Cognitive development and intellectual functioning are highly predictive of future ability to navigate a path towards mental and emotional fluency, productivity and lifelong health.
In its simplest form, cognitive development is the process of learning and improving the general application of typically automatic mental processes. These processes include perception, attention, memory, pattern recognition, executive function, concept formation and reason.
Adding activities specifically targeted to improve cognitive development to your curriculum, along with other activities designed to flex those new mental muscles, will help your students excel in both academic learning and social-emotional learning.
The importance of nurturing cognitive development in young students can’t be overstated. It’s the foundation of every other skill they will learn and the basis of their ability to succeed, grow and thrive.
1. Make Math Matter
Most people, especially children, are interested in topics that are related to their passions, hobbies and lives.
You can use this to your advantage by incorporating sports figures, popular actors, musicians or superheroes (or anything else really) into your math problems—you can get bonus “cool teacher” points if you reference something that shows you’re familiar with the subject matter. For example, starting a word problem with “Batman and Superman had a contest to see who was the best at…”
Another way to get students interested in the applications of math is by putting them in charge of conducting a poll (of their friends, family or other classmates) and then using their results to make graphs or other visual organizers.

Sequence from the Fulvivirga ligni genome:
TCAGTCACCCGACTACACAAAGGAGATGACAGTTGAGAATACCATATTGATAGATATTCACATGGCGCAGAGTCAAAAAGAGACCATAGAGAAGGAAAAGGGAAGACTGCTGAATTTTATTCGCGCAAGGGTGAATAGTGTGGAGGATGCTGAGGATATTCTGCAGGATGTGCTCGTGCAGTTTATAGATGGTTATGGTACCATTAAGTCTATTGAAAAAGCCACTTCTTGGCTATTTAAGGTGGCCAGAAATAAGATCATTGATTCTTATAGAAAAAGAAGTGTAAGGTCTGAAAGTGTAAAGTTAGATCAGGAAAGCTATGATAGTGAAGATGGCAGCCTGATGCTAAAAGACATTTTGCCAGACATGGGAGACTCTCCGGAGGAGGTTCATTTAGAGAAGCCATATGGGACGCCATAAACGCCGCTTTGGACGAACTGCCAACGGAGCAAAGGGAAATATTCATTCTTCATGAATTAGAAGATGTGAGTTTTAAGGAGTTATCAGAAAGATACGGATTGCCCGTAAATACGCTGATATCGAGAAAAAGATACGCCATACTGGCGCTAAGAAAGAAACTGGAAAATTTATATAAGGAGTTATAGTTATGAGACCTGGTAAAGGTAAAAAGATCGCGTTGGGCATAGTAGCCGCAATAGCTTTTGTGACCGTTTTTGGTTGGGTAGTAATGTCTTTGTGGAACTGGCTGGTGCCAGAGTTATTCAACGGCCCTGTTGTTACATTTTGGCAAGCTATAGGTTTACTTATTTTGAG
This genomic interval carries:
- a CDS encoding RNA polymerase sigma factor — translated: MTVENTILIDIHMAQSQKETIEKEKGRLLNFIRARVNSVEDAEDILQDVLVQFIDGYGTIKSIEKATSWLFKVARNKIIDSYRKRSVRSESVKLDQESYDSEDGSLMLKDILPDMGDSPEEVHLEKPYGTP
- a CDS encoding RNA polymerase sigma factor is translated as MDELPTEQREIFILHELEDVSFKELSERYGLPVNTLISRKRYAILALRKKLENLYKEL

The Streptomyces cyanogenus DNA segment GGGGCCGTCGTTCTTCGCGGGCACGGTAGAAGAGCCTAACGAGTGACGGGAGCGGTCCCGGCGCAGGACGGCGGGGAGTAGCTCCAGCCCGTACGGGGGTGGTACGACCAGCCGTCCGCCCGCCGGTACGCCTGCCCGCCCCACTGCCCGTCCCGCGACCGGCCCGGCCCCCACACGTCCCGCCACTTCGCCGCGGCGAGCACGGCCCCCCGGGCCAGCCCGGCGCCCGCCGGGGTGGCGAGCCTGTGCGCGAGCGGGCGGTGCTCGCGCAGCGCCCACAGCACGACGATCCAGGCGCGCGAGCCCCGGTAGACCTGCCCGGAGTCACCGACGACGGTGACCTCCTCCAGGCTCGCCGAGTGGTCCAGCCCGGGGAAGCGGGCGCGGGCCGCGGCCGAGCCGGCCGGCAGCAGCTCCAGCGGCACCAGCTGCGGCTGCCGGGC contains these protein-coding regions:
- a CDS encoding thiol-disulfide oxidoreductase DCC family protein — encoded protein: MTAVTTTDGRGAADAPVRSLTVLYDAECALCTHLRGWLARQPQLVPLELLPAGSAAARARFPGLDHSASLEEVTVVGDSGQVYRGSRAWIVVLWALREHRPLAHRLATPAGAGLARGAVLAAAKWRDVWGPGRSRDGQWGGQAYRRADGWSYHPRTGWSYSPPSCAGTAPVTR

2. Utilize Technology
Most children have had experiences with technology for as long as they can remember. Instead of fighting against it, use it to your advantage!
Incorporate educational computer games and learning programs into your curriculum; use cameras to take pictures of geometric shapes in the wild; use a stopwatch to collect time measurement data, and use programs available online to measure the distances of landforms.
It’s easy to combine technology and math because math is everywhere if you’re willing to look hard enough!
3. Try Visual and Hands-On Learning
Most young students have difficulty imagining numbers and solving math problems in their heads. As adults, we use math constantly throughout the day, so it can be easy to forget that numbers are abstract concepts we use to contextualize pretty much everything. Using abstract concepts like this relies on learning them early and fluently.
Active learning activities allow students to visualize the math concepts and use the visuals they created to build their mental map of math. Start teaching addition and subtraction by counting real objects, like blocks, marbles or beans. Teach simple geometry by having students build shapes with toothpicks and clay dots or tangram sets.